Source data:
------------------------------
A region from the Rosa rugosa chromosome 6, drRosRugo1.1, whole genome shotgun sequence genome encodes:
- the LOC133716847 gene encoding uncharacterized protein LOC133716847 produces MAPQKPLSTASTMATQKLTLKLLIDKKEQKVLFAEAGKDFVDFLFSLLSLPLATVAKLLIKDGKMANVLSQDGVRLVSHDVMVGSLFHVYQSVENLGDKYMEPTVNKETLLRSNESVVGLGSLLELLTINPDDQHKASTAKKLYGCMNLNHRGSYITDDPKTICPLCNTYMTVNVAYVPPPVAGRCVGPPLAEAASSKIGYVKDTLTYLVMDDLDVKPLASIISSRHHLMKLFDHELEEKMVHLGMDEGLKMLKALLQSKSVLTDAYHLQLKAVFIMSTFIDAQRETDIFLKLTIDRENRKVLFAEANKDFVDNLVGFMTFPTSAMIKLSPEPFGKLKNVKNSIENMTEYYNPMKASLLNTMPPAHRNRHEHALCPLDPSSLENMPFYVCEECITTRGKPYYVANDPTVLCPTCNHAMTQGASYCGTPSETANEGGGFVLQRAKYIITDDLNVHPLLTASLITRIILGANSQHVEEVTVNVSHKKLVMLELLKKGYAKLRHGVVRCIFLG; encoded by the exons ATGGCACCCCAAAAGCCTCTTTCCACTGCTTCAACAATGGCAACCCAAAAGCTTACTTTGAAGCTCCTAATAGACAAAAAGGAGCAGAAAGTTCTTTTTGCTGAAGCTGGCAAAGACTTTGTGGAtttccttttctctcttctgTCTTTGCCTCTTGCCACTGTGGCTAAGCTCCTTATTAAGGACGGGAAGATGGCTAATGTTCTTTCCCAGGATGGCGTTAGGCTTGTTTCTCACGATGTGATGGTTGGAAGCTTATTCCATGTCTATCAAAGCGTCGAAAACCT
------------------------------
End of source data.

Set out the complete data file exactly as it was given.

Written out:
A region from the Rosa rugosa chromosome 6, drRosRugo1.1, whole genome shotgun sequence genome encodes:
- the LOC133716847 gene encoding uncharacterized protein LOC133716847 produces MAPQKPLSTASTMATQKLTLKLLIDKKEQKVLFAEAGKDFVDFLFSLLSLPLATVAKLLIKDGKMANVLSQDGVRLVSHDVMVGSLFHVYQSVENLGDKYMEPTVNKETLLRSNESVVGLGSLLELLTINPDDQHKASTAKKLYGCMNLNHRGSYITDDPKTICPLCNTYMTVNVAYVPPPVAGRCVGPPLAEAASSKIGYVKDTLTYLVMDDLDVKPLASIISSRHHLMKLFDHELEEKMVHLGMDEGLKMLKALLQSKSVLTDAYHLQLKAVFIMSTFIDAQRETDIFLKLTIDRENRKVLFAEANKDFVDNLVGFMTFPTSAMIKLSPEPFGKLKNVKNSIENMTEYYNPMKASLLNTMPPAHRNRHEHALCPLDPSSLENMPFYVCEECITTRGKPYYVANDPTVLCPTCNHAMTQGASYCGTPSETANEGGGFVLQRAKYIITDDLNVHPLLTASLITRIILGANSQHVEEVTVNVSHKKLVMLELLKKGYAKLRHGVVRCIFLG; encoded by the exons ATGGCACCCCAAAAGCCTCTTTCCACTGCTTCAACAATGGCAACCCAAAAGCTTACTTTGAAGCTCCTAATAGACAAAAAGGAGCAGAAAGTTCTTTTTGCTGAAGCTGGCAAAGACTTTGTGGAtttccttttctctcttctgTCTTTGCCTCTTGCCACTGTGGCTAAGCTCCTTATTAAGGACGGGAAGATGGCTAATGTTCTTTCCCAGGATGGCGTTAGGCTTGTTTCTCACGATGTGATGGTTGGAAGCTTATTCCATGTCTATCAAAGCGTCGAAAACCT